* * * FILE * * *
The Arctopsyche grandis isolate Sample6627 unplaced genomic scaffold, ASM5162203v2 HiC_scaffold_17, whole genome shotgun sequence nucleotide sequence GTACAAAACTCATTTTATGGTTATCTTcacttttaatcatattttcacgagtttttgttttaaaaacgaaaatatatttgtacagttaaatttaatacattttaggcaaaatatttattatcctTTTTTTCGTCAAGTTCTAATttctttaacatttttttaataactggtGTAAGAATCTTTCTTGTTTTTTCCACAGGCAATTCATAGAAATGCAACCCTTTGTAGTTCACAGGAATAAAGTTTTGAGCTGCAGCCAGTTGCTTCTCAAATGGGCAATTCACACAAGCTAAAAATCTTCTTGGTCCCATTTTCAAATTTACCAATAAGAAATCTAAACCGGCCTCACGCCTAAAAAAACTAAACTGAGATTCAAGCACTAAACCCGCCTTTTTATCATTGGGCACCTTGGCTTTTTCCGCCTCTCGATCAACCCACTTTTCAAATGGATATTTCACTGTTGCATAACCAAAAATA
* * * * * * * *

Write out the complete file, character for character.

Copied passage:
The Arctopsyche grandis isolate Sample6627 unplaced genomic scaffold, ASM5162203v2 HiC_scaffold_17, whole genome shotgun sequence nucleotide sequence GTACAAAACTCATTTTATGGTTATCTTcacttttaatcatattttcacgagtttttgttttaaaaacgaaaatatatttgtacagttaaatttaatacattttaggcaaaatatttattatcctTTTTTTCGTCAAGTTCTAATttctttaacatttttttaataactggtGTAAGAATCTTTCTTGTTTTTTCCACAGGCAATTCATAGAAATGCAACCCTTTGTAGTTCACAGGAATAAAGTTTTGAGCTGCAGCCAGTTGCTTCTCAAATGGGCAATTCACACAAGCTAAAAATCTTCTTGGTCCCATTTTCAAATTTACCAATAAGAAATCTAAACCGGCCTCACGCCTAAAAAAACTAAACTGAGATTCAAGCACTAAACCCGCCTTTTTATCATTGGGCACCTTGGCTTTTTCCGCCTCTCGATCAACCCACTTTTCAAATGGATATTTCACTGTTGCATAACCAAAAATA